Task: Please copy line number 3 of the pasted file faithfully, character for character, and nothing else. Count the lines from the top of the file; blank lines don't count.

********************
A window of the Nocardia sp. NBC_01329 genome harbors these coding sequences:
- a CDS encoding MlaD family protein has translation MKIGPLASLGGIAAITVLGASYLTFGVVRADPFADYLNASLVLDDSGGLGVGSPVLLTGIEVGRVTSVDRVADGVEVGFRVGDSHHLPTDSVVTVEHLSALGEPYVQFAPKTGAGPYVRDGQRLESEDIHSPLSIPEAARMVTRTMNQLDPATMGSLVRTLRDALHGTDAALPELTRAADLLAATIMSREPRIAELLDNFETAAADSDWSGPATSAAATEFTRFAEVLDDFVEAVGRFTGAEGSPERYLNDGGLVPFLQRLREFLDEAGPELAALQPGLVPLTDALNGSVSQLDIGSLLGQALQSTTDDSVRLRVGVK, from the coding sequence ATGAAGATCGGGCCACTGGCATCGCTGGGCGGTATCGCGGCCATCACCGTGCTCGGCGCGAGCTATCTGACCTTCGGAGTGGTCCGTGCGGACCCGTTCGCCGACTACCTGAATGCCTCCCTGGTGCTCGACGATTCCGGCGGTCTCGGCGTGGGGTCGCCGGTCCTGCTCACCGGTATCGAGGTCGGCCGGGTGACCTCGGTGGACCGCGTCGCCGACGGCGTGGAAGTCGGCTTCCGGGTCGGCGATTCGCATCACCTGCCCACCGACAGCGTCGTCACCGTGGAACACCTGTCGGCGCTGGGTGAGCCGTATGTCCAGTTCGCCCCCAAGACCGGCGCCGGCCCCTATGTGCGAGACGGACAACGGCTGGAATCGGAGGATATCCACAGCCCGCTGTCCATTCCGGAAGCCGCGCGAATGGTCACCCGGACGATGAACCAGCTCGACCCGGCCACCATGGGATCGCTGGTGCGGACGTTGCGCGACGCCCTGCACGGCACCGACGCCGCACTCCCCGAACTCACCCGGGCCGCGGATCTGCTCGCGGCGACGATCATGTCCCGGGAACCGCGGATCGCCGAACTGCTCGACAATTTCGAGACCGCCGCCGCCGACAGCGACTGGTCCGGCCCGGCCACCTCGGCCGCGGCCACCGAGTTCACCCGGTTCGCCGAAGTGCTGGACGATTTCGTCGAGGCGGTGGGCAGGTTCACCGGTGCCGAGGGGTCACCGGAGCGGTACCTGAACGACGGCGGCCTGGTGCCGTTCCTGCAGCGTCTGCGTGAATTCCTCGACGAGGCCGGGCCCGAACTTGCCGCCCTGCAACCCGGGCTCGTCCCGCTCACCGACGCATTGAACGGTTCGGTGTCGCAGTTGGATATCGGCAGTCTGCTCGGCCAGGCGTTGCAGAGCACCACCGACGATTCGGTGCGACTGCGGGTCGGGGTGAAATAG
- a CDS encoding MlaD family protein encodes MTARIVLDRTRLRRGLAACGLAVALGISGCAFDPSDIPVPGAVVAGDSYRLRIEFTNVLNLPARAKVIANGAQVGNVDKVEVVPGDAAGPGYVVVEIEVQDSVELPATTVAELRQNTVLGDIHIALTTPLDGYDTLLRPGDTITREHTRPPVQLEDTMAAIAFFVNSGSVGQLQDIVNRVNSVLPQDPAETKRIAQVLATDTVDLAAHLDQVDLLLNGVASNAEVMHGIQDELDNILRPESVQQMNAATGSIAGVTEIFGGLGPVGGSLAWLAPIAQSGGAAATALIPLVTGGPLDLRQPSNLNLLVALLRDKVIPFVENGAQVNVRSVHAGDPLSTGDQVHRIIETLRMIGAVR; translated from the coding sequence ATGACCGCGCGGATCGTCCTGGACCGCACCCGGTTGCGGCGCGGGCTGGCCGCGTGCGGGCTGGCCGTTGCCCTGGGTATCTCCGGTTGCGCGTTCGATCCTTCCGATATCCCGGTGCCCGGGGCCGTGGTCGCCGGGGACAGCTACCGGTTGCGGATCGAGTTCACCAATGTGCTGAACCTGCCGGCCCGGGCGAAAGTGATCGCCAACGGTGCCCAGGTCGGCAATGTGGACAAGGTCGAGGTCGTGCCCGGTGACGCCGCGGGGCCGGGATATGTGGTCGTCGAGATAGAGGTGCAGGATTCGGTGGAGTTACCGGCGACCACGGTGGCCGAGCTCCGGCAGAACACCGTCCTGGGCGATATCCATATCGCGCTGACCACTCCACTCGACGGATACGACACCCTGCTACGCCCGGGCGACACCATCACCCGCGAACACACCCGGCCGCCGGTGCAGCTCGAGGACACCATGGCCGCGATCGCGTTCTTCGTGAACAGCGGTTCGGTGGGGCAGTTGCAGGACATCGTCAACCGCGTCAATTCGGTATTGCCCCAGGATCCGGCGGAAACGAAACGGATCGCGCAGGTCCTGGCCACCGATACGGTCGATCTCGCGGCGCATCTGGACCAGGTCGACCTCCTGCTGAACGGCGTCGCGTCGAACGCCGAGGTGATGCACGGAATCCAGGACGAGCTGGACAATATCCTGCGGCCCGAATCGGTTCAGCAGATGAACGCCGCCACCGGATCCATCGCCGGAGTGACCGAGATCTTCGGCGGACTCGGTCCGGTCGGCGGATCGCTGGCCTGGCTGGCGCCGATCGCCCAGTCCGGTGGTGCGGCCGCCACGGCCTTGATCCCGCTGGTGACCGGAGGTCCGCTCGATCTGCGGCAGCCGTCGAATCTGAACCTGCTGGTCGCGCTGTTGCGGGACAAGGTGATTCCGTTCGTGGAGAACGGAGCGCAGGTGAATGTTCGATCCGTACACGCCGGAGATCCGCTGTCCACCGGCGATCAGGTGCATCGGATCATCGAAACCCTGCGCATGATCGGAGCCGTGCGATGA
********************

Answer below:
- a CDS encoding MlaD family protein encodes MTARIVLDRTRLRRGLAACGLAVALGISGCAFDPSDIPVPGAVVAGDSYRLRIEFTNVLNLPARAKVIANGAQVGNVDKVEVVPGDAAGPGYVVVEIEVQDSVELPATTVAELRQNTVLGDIHIALTTPLDGYDTLLRPGDTITREHTRPPVQLEDTMAAIAFFVNSGSVGQLQDIVNRVNSVLPQDPAETKRIAQVLATDTVDLAAHLDQVDLLLNGVASNAEVMHGIQDELDNILRPESVQQMNAATGSIAGVTEIFGGLGPVGGSLAWLAPIAQSGGAAATALIPLVTGGPLDLRQPSNLNLLVALLRDKVIPFVENGAQVNVRSVHAGDPLSTGDQVHRIIETLRMIGAVR; translated from the coding sequence ATGACCGCGCGGATCGTCCTGGACCGCACCCGGTTGCGGCGCGGGCTGGCCGCGTGCGGGCTGGCCGTTGCCCTGGGTATCTCCGGTTGCGCGTTCGATCCTTCCGATATCCCGGTGCCCGGGGCCGTGGTCGCCGGGGACAGCTACCGGTTGCGGATCGAGTTCACCAATGTGCTGAACCTGCCGGCCCGGGCGAAAGTGATCGCCAACGGTGCCCAGGTCGGCAATGTGGACAAGGTCGAGGTCGTGCCCGGTGACGCCGCGGGGCCGGGATATGTGGTCGTCGAGATAGAGGTGCAGGATTCGGTGGAGTTACCGGCGACCACGGTGGCCGAGCTCCGGCAGAACACCGTCCTGGGCGATATCCATATCGCGCTGACCACTCCACTCGACGGATACGACACCCTGCTACGCCCGGGCGACACCATCACCCGCGAACACACCCGGCCGCCGGTGCAGCTCGAGGACACCATGGCCGCGATCGCGTTCTTCGTGAACAGCGGTTCGGTGGGGCAGTTGCAGGACATCGTCAACCGCGTCAATTCGGTATTGCCCCAGGATCCGGCGGAAACGAAACGGATCGCGCAGGTCCTGGCCACCGATACGGTCGATCTCGCGGCGCATCTGGACCAGGTCGACCTCCTGCTGAACGGCGTCGCGTCGAACGCCGAGGTGATGCACGGAATCCAGGACGAGCTGGACAATATCCTGCGGCCCGAATCGGTTCAGCAGATGAACGCCGCCACCGGATCCATCGCCGGAGTGACCGAGATCTTCGGCGGACTCGGTCCGGTCGGCGGATCGCTGGCCTGGCTGGCGCCGATCGCCCAGTCCGGTGGTGCGGCCGCCACGGCCTTGATCCCGCTGGTGACCGGAGGTCCGCTCGATCTGCGGCAGCCGTCGAATCTGAACCTGCTGGTCGCGCTGTTGCGGGACAAGGTGATTCCGTTCGTGGAGAACGGAGCGCAGGTGAATGTTCGATCCGTACACGCCGGAGATCCGCTGTCCACCGGCGATCAGGTGCATCGGATCATCGAAACCCTGCGCATGATCGGAGCCGTGCGATGA